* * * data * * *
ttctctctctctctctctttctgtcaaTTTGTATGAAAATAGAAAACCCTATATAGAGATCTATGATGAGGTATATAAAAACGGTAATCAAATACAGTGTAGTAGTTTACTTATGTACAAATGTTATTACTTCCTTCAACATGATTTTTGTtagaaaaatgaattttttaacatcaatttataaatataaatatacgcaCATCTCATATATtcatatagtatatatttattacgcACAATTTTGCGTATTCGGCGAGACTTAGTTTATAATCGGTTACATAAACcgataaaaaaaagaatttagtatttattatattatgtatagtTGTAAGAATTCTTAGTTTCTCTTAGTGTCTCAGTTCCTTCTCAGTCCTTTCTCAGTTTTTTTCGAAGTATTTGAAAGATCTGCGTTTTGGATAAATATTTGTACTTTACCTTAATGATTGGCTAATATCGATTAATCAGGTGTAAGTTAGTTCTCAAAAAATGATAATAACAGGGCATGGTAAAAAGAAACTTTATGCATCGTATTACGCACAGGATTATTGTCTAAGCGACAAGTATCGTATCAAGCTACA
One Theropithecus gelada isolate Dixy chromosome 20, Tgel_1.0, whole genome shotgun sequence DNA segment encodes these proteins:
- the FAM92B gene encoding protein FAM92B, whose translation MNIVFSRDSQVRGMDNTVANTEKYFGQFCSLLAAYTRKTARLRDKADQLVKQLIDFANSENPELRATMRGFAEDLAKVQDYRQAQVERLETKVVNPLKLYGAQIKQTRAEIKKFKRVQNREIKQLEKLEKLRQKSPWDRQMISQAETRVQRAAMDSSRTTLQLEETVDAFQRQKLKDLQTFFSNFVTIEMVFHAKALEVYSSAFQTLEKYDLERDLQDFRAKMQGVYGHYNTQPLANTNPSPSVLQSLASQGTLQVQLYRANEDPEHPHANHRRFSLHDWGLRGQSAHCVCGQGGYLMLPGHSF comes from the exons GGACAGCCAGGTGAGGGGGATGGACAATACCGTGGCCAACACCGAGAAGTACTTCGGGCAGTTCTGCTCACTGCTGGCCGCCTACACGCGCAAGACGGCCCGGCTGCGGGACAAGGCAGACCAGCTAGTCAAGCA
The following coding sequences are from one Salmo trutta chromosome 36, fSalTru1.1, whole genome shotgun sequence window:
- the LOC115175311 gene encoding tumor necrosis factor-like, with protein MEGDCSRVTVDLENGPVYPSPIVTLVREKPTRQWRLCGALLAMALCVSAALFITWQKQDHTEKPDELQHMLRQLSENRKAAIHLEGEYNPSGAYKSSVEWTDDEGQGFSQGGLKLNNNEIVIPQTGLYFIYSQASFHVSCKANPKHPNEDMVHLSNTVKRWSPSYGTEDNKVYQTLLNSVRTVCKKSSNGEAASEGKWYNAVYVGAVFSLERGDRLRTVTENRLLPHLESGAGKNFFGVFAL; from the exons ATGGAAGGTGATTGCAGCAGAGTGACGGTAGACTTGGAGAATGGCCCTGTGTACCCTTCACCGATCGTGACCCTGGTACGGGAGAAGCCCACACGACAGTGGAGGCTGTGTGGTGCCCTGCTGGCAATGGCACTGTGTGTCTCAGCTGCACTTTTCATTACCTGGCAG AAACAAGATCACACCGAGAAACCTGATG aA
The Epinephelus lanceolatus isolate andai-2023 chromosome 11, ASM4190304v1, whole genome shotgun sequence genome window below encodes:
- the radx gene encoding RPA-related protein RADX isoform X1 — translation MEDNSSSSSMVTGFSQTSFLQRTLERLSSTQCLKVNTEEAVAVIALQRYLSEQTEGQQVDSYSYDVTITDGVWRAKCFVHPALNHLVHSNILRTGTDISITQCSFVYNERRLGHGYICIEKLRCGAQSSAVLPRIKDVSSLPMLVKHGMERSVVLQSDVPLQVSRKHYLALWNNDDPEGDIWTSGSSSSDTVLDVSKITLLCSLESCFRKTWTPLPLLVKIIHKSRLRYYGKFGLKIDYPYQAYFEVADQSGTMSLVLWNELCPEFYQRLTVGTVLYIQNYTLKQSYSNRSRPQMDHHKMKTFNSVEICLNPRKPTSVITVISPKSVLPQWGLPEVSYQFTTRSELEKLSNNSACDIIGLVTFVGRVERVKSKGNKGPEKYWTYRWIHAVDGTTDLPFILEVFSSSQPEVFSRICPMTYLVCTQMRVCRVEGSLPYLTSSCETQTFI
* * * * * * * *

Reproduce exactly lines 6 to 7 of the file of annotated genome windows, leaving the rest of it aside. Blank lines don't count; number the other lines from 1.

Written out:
The Epinephelus lanceolatus isolate andai-2023 chromosome 11, ASM4190304v1, whole genome shotgun sequence genome window below encodes:
- the radx gene encoding RPA-related protein RADX isoform X1 — translation MEDNSSSSSMVTGFSQTSFLQRTLERLSSTQCLKVNTEEAVAVIALQRYLSEQTEGQQVDSYSYDVTITDGVWRAKCFVHPALNHLVHSNILRTGTDISITQCSFVYNERRLGHGYICIEKLRCGAQSSAVLPRIKDVSSLPMLVKHGMERSVVLQSDVPLQVSRKHYLALWNNDDPEGDIWTSGSSSSDTVLDVSKITLLCSLESCFRKTWTPLPLLVKIIHKSRLRYYGKFGLKIDYPYQAYFEVADQSGTMSLVLWNELCPEFYQRLTVGTVLYIQNYTLKQSYSNRSRPQMDHHKMKTFNSVEICLNPRKPTSVITVISPKSVLPQWGLPEVSYQFTTRSELEKLSNNSACDIIGLVTFVGRVERVKSKGNKGPEKYWTYRWIHAVDGTTDLPFILEVFSSSQPEVFSRICPMTYLVCTQMRVCRVEGSLPYLTSSCETQTFI